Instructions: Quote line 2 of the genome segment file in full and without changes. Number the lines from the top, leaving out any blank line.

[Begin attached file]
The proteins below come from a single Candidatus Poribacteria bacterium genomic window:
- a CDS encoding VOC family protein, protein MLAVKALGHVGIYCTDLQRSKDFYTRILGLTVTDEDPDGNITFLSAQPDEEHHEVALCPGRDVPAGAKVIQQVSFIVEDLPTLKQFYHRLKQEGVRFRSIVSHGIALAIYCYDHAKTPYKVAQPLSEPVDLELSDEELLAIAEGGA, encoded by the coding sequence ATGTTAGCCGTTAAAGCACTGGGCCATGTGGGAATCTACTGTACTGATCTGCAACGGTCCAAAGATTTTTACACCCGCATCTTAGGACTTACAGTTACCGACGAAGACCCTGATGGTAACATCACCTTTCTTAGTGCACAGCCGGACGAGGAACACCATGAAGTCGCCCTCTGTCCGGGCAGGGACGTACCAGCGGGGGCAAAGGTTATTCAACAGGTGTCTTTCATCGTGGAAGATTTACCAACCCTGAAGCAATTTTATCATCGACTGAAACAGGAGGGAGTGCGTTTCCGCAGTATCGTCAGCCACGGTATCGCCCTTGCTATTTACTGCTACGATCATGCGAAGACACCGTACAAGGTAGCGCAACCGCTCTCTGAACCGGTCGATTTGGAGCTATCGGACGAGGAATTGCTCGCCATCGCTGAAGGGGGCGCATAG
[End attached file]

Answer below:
- a CDS encoding VOC family protein, protein MLAVKALGHVGIYCTDLQRSKDFYTRILGLTVTDEDPDGNITFLSAQPDEEHHEVALCPGRDVPAGAKVIQQVSFIVEDLPTLKQFYHRLKQEGVRFRSIVSHGIALAIYCYDHAKTPYKVAQPLSEPVDLELSDEELLAIAEGGA, encoded by the coding sequence ATGTTAGCCGTTAAAGCACTGGGCCATGTGGGAATCTACTGTACTGATCTGCAACGGTCCAAAGATTTTTACACCCGCATCTTAGGACTTACAGTTACCGACGAAGACCCTGATGGTAACATCACCTTTCTTAGTGCACAGCCGGACGAGGAACACCATGAAGTCGCCCTCTGTCCGGGCAGGGACGTACCAGCGGGGGCAAAGGTTATTCAACAGGTGTCTTTCATCGTGGAAGATTTACCAACCCTGAAGCAATTTTATCATCGACTGAAACAGGAGGGAGTGCGTTTCCGCAGTATCGTCAGCCACGGTATCGCCCTTGCTATTTACTGCTACGATCATGCGAAGACACCGTACAAGGTAGCGCAACCGCTCTCTGAACCGGTCGATTTGGAGCTATCGGACGAGGAATTGCTCGCCATCGCTGAAGGGGGCGCATAG